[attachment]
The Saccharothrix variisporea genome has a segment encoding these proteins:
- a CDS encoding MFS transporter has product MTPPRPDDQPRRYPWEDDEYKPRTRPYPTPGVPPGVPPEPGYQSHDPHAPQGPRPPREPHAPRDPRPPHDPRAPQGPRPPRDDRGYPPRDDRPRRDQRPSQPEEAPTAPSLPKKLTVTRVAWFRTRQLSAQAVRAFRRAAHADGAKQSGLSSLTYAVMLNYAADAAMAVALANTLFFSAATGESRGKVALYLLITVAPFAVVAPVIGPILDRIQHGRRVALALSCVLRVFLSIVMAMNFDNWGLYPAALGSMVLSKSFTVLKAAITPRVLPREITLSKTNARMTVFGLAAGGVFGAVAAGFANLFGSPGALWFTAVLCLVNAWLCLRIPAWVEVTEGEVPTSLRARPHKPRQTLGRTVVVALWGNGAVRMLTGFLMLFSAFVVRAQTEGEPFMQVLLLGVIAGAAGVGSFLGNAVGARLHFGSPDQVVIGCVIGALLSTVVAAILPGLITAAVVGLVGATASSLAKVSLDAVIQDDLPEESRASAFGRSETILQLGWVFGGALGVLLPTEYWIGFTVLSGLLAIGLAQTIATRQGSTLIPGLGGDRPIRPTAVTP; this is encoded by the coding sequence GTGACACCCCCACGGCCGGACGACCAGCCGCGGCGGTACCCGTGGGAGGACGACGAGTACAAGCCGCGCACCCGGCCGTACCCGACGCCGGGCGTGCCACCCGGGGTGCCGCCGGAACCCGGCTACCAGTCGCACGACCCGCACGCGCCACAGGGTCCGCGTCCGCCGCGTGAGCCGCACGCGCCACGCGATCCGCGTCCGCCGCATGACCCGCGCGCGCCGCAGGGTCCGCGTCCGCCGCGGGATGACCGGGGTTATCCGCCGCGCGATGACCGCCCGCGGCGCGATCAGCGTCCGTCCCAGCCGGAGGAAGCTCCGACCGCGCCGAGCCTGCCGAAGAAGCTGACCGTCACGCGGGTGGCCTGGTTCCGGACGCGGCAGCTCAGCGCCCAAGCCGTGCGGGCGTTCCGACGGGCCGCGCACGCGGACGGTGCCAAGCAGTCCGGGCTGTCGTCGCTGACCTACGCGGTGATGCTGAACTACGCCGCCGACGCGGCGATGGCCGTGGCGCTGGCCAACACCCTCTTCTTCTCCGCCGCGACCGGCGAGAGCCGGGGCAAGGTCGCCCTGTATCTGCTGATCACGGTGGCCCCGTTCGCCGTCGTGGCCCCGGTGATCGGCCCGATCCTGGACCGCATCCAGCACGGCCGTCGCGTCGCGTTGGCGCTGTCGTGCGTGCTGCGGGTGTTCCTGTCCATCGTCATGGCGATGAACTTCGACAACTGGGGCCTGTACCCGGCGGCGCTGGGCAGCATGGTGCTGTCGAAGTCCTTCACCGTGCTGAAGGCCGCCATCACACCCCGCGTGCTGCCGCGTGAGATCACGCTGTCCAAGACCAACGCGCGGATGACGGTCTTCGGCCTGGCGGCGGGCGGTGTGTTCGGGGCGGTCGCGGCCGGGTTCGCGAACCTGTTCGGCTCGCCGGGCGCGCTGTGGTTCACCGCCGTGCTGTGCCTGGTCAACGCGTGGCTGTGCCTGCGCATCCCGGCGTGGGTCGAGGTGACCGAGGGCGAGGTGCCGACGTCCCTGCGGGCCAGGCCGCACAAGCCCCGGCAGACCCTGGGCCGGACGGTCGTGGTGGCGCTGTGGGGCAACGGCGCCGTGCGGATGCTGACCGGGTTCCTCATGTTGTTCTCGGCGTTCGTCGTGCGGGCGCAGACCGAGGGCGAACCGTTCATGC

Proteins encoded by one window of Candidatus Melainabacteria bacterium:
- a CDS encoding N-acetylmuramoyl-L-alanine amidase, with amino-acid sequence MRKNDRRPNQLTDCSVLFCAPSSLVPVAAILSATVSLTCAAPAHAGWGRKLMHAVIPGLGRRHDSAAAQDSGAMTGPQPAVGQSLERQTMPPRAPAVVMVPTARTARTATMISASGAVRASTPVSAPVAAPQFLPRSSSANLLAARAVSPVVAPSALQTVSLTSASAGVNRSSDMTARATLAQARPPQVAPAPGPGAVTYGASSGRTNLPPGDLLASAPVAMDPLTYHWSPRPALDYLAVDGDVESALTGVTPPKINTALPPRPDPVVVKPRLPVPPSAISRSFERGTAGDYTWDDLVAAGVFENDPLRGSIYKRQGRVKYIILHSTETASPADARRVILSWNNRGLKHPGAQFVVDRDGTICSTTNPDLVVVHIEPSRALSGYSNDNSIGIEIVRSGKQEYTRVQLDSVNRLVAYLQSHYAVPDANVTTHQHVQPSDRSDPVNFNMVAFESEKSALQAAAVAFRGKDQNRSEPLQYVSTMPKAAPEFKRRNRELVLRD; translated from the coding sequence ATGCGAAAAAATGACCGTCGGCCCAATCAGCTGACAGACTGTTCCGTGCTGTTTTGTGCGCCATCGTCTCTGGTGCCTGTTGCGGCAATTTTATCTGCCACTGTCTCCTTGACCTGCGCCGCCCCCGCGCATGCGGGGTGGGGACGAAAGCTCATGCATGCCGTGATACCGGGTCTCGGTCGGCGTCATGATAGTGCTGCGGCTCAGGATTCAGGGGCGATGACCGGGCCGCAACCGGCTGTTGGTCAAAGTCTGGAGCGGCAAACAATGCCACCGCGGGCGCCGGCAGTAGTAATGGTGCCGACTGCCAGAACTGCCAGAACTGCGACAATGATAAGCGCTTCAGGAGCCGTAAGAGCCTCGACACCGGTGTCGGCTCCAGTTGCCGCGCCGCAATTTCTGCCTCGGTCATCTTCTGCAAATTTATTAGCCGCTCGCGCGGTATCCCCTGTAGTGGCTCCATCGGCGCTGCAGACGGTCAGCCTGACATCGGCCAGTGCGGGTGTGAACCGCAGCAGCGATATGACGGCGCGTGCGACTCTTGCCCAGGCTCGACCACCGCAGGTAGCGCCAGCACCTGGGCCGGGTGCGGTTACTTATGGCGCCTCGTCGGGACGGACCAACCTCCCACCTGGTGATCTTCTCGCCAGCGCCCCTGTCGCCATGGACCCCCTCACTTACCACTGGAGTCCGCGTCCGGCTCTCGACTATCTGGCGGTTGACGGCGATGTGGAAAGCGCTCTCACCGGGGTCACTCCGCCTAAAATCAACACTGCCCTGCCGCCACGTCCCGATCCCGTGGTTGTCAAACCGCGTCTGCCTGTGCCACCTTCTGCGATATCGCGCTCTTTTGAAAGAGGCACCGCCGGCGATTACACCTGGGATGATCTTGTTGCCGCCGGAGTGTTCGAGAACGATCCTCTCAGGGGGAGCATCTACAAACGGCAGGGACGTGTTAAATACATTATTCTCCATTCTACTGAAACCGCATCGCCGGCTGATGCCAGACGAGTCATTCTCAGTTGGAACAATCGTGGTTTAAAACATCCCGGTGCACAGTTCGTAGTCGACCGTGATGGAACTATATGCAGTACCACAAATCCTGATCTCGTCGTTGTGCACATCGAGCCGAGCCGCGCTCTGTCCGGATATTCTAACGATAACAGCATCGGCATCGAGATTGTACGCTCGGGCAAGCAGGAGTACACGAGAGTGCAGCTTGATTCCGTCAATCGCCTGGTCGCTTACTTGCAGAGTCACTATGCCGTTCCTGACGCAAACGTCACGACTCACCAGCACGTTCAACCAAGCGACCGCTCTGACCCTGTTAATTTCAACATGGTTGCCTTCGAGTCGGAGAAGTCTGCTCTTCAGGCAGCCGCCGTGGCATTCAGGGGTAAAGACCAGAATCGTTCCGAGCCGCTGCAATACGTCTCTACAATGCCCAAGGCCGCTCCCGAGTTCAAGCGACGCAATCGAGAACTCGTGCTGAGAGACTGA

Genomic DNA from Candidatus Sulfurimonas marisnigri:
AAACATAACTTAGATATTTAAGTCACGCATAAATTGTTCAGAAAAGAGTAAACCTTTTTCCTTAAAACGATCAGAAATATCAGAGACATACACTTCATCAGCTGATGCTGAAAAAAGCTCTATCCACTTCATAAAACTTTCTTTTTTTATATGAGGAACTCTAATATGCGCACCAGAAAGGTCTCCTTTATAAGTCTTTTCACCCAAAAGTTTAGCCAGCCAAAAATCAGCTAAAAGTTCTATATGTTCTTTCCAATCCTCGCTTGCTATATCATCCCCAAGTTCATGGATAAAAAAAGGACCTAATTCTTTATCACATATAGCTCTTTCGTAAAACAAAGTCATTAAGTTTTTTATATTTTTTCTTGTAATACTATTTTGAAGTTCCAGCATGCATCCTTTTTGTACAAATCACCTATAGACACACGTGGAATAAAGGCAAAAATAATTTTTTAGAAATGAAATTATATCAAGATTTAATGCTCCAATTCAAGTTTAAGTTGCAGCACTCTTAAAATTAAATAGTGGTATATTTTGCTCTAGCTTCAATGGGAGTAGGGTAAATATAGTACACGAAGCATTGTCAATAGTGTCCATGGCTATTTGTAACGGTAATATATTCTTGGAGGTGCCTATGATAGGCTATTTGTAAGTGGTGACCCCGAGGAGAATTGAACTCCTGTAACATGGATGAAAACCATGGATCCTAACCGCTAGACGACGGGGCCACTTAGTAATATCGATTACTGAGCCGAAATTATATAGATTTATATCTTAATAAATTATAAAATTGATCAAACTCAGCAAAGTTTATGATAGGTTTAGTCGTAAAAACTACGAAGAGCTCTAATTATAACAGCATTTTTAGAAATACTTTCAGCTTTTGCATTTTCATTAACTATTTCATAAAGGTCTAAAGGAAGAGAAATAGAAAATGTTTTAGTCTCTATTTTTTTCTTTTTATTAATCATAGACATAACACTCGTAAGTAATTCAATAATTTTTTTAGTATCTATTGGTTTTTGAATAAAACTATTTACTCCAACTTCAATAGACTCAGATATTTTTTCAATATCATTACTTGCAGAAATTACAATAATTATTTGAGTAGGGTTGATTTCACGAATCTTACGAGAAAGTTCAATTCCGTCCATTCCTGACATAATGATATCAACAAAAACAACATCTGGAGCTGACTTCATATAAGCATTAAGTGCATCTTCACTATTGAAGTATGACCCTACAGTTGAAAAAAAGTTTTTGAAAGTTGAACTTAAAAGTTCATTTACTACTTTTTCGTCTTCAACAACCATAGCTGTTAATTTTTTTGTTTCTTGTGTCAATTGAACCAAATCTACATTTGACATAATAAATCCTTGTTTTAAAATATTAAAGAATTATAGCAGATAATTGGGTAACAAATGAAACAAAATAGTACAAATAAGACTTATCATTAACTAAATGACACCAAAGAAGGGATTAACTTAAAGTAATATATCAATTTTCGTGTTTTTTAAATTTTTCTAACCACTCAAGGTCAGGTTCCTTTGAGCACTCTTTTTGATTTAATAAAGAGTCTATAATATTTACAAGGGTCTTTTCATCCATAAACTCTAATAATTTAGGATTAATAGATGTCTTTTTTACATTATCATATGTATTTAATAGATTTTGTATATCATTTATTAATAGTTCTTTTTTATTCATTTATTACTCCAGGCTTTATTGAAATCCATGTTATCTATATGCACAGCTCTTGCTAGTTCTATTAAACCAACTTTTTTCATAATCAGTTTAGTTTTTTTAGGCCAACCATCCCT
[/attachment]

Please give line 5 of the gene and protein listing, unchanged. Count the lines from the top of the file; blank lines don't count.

Genomic DNA from Candidatus Sulfurimonas marisnigri: